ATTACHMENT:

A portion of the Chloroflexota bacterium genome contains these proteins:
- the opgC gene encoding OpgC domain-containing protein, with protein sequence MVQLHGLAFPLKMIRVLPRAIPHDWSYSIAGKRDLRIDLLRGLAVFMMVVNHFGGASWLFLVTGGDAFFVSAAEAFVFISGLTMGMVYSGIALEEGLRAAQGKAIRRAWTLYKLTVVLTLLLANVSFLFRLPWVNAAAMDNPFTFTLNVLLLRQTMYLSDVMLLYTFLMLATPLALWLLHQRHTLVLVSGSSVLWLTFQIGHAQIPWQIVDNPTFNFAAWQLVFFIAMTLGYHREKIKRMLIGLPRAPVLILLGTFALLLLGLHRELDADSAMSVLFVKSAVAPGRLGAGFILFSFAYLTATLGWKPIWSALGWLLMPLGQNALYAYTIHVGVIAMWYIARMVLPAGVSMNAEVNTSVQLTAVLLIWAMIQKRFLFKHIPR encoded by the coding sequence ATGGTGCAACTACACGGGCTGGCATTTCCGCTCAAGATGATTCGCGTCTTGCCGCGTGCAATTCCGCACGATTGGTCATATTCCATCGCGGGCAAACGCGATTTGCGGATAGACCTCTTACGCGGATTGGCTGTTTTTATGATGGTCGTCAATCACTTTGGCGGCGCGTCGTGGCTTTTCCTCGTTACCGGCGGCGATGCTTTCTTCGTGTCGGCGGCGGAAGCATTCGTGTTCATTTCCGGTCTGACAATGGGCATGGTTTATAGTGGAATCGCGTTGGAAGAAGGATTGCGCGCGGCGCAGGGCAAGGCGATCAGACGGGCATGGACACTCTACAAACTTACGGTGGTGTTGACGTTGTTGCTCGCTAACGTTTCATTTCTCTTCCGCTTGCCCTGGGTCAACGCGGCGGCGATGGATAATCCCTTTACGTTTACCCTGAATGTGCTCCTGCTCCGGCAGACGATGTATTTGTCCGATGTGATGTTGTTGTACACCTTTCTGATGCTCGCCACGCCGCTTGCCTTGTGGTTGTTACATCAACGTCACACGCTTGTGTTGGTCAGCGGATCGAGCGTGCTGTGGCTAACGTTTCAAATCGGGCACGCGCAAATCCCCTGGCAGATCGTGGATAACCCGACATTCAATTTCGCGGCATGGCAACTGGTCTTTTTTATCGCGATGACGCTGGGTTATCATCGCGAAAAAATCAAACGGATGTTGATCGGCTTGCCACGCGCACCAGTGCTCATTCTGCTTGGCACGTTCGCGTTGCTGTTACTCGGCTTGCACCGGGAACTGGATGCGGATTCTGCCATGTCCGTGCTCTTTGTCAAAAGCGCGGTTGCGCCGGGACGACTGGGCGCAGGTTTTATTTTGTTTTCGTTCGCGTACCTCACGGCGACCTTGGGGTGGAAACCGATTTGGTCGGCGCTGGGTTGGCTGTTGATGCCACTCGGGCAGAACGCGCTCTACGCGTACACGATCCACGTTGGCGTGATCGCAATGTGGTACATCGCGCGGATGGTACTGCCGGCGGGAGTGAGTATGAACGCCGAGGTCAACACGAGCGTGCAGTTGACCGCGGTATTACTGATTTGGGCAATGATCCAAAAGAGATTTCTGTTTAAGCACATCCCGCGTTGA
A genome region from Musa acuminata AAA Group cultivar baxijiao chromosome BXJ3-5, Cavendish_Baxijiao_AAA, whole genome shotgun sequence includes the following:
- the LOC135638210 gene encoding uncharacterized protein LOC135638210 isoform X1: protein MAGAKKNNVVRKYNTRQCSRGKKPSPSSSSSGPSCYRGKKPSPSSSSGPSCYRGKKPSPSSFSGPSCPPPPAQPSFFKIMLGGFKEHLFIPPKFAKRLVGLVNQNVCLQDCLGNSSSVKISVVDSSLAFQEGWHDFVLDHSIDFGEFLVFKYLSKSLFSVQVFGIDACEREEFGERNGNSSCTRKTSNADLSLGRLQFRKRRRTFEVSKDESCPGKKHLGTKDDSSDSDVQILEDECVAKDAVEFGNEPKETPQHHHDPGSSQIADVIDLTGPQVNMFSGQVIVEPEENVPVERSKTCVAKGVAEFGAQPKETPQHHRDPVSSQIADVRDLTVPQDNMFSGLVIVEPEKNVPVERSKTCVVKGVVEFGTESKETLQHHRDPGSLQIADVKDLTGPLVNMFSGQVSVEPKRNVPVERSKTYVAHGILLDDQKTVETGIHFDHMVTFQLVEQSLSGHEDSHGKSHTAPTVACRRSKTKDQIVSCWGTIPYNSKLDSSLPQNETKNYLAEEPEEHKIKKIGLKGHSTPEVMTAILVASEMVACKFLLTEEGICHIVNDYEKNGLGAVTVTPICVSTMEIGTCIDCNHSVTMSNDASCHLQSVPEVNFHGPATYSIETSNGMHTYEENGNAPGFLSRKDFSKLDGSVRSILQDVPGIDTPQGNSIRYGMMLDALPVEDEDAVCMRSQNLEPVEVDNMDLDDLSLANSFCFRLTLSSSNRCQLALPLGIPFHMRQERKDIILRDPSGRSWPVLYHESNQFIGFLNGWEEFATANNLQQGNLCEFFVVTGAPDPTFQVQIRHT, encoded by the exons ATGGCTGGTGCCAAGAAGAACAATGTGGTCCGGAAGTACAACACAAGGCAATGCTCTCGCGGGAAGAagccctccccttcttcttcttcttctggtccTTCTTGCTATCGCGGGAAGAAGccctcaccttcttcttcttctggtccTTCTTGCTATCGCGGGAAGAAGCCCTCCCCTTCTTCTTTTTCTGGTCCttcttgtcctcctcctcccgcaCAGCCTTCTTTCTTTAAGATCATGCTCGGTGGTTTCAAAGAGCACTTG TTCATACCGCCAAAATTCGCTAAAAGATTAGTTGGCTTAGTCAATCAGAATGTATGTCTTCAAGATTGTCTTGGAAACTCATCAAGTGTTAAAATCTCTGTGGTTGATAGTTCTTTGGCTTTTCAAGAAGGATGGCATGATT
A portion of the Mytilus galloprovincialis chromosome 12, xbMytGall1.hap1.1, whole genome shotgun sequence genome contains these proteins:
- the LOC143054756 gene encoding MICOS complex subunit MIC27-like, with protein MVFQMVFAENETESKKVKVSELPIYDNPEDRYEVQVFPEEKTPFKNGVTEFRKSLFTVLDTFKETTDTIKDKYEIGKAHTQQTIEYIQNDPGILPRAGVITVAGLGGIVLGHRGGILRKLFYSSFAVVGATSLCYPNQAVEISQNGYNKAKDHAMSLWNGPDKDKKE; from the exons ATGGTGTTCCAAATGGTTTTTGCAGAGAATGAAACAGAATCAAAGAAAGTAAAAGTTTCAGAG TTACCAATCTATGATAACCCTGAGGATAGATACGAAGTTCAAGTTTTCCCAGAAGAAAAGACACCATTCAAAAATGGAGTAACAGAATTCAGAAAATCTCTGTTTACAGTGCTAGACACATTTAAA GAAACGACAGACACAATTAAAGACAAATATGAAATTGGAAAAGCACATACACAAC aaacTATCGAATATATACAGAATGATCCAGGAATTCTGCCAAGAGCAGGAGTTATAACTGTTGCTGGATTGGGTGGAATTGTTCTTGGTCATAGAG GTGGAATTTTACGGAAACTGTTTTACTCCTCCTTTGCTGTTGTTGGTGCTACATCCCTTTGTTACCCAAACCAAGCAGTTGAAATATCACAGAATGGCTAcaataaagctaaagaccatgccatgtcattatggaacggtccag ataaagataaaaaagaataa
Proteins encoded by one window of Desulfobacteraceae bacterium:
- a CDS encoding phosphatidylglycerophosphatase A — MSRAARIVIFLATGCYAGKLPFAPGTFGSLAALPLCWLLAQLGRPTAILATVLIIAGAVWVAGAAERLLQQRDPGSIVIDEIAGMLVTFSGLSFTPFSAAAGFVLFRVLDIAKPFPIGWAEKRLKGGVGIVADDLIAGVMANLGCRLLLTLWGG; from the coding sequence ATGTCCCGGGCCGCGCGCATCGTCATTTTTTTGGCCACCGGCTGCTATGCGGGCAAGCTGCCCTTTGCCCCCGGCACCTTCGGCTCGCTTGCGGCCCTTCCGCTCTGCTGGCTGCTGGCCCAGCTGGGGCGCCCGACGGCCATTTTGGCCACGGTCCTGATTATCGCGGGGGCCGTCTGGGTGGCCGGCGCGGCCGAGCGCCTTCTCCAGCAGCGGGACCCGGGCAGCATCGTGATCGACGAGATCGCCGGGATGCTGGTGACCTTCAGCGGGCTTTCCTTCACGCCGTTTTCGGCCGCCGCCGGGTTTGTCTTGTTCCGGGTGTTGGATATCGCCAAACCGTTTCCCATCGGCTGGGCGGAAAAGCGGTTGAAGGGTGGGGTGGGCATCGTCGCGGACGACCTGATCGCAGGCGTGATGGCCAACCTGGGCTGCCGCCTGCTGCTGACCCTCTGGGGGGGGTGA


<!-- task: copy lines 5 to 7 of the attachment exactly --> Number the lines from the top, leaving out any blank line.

A portion of the Mytilus galloprovincialis chromosome 12, xbMytGall1.hap1.1, whole genome shotgun sequence genome contains these proteins:
- the LOC143054756 gene encoding MICOS complex subunit MIC27-like, with protein MVFQMVFAENETESKKVKVSELPIYDNPEDRYEVQVFPEEKTPFKNGVTEFRKSLFTVLDTFKETTDTIKDKYEIGKAHTQQTIEYIQNDPGILPRAGVITVAGLGGIVLGHRGGILRKLFYSSFAVVGATSLCYPNQAVEISQNGYNKAKDHAMSLWNGPDKDKKE; from the exons ATGGTGTTCCAAATGGTTTTTGCAGAGAATGAAACAGAATCAAAGAAAGTAAAAGTTTCAGAG TTACCAATCTATGATAACCCTGAGGATAGATACGAAGTTCAAGTTTTCCCAGAAGAAAAGACACCATTCAAAAATGGAGTAACAGAATTCAGAAAATCTCTGTTTACAGTGCTAGACACATTTAAA GAAACGACAGACACAATTAAAGACAAATATGAAATTGGAAAAGCACATACACAAC aaacTATCGAATATATACAGAATGATCCAGGAATTCTGCCAAGAGCAGGAGTTATAACTGTTGCTGGATTGGGTGGAATTGTTCTTGGTCATAGAG GTGGAATTTTACGGAAACTGTTTTACTCCTCCTTTGCTGTTGTTGGTGCTACATCCCTTTGTTACCCAAACCAAGCAGTTGAAATATCACAGAATGGCTAcaataaagctaaagaccatgccatgtcattatggaacggtccag ataaagataaaaaagaataa
Proteins encoded by one window of Desulfobacteraceae bacterium: